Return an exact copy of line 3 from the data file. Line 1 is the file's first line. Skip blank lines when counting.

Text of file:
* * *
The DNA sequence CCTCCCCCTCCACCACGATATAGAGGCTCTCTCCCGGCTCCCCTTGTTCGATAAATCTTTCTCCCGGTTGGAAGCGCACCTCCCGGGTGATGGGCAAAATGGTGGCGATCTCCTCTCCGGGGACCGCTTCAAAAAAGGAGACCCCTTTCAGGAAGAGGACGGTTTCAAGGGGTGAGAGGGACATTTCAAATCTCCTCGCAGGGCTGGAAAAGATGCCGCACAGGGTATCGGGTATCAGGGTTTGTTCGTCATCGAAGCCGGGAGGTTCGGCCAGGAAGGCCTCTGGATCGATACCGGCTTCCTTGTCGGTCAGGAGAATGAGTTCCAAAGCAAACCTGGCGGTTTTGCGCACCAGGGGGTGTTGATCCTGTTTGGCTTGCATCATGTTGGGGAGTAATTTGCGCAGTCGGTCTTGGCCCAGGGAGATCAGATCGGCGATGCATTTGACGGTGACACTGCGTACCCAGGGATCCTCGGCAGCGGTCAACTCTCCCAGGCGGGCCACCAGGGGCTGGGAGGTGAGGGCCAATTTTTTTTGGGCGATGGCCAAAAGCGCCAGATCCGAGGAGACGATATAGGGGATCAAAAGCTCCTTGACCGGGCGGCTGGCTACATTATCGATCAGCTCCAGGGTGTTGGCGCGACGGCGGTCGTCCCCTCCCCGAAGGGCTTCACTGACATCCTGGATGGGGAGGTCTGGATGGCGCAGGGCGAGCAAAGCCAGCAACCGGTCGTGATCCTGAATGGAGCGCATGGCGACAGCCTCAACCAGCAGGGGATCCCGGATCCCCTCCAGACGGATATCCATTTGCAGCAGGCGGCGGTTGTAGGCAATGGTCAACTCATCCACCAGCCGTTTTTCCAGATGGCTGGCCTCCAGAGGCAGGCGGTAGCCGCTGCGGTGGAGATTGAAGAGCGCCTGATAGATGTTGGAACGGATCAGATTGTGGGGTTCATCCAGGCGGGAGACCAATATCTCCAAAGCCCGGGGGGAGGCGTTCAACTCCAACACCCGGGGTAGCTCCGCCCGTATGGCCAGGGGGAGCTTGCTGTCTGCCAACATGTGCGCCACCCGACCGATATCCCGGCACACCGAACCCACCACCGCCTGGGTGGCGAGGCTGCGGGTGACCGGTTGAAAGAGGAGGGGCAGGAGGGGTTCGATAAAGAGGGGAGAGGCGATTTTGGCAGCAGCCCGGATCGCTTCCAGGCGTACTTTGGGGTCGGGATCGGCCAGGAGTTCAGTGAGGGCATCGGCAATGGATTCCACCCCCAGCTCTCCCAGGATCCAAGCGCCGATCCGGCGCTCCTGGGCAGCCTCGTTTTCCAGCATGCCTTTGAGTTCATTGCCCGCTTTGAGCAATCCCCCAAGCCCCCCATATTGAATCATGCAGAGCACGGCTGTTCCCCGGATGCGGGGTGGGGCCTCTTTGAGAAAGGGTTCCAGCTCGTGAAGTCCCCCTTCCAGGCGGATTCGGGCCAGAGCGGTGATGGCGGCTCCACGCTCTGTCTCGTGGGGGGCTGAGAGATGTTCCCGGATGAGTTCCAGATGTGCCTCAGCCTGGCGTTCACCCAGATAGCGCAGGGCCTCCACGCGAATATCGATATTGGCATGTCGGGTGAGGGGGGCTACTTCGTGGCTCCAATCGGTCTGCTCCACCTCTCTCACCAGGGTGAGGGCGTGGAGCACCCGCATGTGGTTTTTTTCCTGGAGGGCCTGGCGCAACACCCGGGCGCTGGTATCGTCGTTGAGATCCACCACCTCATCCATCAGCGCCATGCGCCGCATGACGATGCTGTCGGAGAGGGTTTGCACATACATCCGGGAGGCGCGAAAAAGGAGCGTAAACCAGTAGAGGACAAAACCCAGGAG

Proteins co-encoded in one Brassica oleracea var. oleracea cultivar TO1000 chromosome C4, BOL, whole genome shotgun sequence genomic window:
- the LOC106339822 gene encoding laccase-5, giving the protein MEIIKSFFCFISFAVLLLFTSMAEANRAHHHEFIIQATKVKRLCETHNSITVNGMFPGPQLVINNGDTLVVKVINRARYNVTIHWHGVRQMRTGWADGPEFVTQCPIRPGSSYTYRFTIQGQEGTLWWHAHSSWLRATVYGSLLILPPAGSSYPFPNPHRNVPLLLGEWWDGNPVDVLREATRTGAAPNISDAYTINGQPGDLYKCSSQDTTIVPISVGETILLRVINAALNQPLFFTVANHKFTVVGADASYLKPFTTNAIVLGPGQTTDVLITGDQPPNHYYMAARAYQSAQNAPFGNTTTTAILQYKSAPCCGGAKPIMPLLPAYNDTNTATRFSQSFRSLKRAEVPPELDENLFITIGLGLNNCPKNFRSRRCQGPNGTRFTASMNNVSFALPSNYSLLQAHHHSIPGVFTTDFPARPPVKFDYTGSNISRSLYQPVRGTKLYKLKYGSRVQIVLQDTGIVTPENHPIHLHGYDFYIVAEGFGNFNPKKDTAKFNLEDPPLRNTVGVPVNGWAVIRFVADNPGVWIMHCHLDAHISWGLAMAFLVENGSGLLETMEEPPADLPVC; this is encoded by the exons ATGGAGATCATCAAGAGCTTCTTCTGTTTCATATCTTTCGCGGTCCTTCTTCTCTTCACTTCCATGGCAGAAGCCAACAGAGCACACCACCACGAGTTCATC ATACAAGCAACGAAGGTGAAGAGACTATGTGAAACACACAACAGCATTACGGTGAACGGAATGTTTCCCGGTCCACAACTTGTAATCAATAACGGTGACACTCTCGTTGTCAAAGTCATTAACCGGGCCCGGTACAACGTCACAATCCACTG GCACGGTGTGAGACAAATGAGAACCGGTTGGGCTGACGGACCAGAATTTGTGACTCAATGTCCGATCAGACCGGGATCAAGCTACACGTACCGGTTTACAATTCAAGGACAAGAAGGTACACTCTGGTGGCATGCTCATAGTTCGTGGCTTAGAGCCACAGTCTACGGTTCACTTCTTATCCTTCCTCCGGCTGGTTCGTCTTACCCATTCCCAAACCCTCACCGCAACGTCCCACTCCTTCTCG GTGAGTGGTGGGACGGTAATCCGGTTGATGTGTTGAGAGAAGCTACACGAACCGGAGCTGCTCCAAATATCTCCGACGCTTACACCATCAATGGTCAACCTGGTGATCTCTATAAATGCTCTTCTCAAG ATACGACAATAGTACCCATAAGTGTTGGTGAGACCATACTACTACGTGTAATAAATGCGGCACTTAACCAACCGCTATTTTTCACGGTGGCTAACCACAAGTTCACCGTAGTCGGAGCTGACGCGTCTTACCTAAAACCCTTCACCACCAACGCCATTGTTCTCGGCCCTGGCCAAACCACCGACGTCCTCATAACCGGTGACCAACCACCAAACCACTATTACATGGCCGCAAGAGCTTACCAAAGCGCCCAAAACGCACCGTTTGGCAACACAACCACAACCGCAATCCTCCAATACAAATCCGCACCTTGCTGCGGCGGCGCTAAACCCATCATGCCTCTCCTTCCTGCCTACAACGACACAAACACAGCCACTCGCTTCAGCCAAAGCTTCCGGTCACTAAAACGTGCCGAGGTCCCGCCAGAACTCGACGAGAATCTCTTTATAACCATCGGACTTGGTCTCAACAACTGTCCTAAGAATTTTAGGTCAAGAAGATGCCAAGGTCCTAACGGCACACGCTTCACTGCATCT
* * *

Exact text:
- the LOC106339822 gene encoding laccase-5, giving the protein MEIIKSFFCFISFAVLLLFTSMAEANRAHHHEFIIQATKVKRLCETHNSITVNGMFPGPQLVINNGDTLVVKVINRARYNVTIHWHGVRQMRTGWADGPEFVTQCPIRPGSSYTYRFTIQGQEGTLWWHAHSSWLRATVYGSLLILPPAGSSYPFPNPHRNVPLLLGEWWDGNPVDVLREATRTGAAPNISDAYTINGQPGDLYKCSSQDTTIVPISVGETILLRVINAALNQPLFFTVANHKFTVVGADASYLKPFTTNAIVLGPGQTTDVLITGDQPPNHYYMAARAYQSAQNAPFGNTTTTAILQYKSAPCCGGAKPIMPLLPAYNDTNTATRFSQSFRSLKRAEVPPELDENLFITIGLGLNNCPKNFRSRRCQGPNGTRFTASMNNVSFALPSNYSLLQAHHHSIPGVFTTDFPARPPVKFDYTGSNISRSLYQPVRGTKLYKLKYGSRVQIVLQDTGIVTPENHPIHLHGYDFYIVAEGFGNFNPKKDTAKFNLEDPPLRNTVGVPVNGWAVIRFVADNPGVWIMHCHLDAHISWGLAMAFLVENGSGLLETMEEPPADLPVC; this is encoded by the exons ATGGAGATCATCAAGAGCTTCTTCTGTTTCATATCTTTCGCGGTCCTTCTTCTCTTCACTTCCATGGCAGAAGCCAACAGAGCACACCACCACGAGTTCATC ATACAAGCAACGAAGGTGAAGAGACTATGTGAAACACACAACAGCATTACGGTGAACGGAATGTTTCCCGGTCCACAACTTGTAATCAATAACGGTGACACTCTCGTTGTCAAAGTCATTAACCGGGCCCGGTACAACGTCACAATCCACTG GCACGGTGTGAGACAAATGAGAACCGGTTGGGCTGACGGACCAGAATTTGTGACTCAATGTCCGATCAGACCGGGATCAAGCTACACGTACCGGTTTACAATTCAAGGACAAGAAGGTACACTCTGGTGGCATGCTCATAGTTCGTGGCTTAGAGCCACAGTCTACGGTTCACTTCTTATCCTTCCTCCGGCTGGTTCGTCTTACCCATTCCCAAACCCTCACCGCAACGTCCCACTCCTTCTCG GTGAGTGGTGGGACGGTAATCCGGTTGATGTGTTGAGAGAAGCTACACGAACCGGAGCTGCTCCAAATATCTCCGACGCTTACACCATCAATGGTCAACCTGGTGATCTCTATAAATGCTCTTCTCAAG ATACGACAATAGTACCCATAAGTGTTGGTGAGACCATACTACTACGTGTAATAAATGCGGCACTTAACCAACCGCTATTTTTCACGGTGGCTAACCACAAGTTCACCGTAGTCGGAGCTGACGCGTCTTACCTAAAACCCTTCACCACCAACGCCATTGTTCTCGGCCCTGGCCAAACCACCGACGTCCTCATAACCGGTGACCAACCACCAAACCACTATTACATGGCCGCAAGAGCTTACCAAAGCGCCCAAAACGCACCGTTTGGCAACACAACCACAACCGCAATCCTCCAATACAAATCCGCACCTTGCTGCGGCGGCGCTAAACCCATCATGCCTCTCCTTCCTGCCTACAACGACACAAACACAGCCACTCGCTTCAGCCAAAGCTTCCGGTCACTAAAACGTGCCGAGGTCCCGCCAGAACTCGACGAGAATCTCTTTATAACCATCGGACTTGGTCTCAACAACTGTCCTAAGAATTTTAGGTCAAGAAGATGCCAAGGTCCTAACGGCACACGCTTCACTGCATCT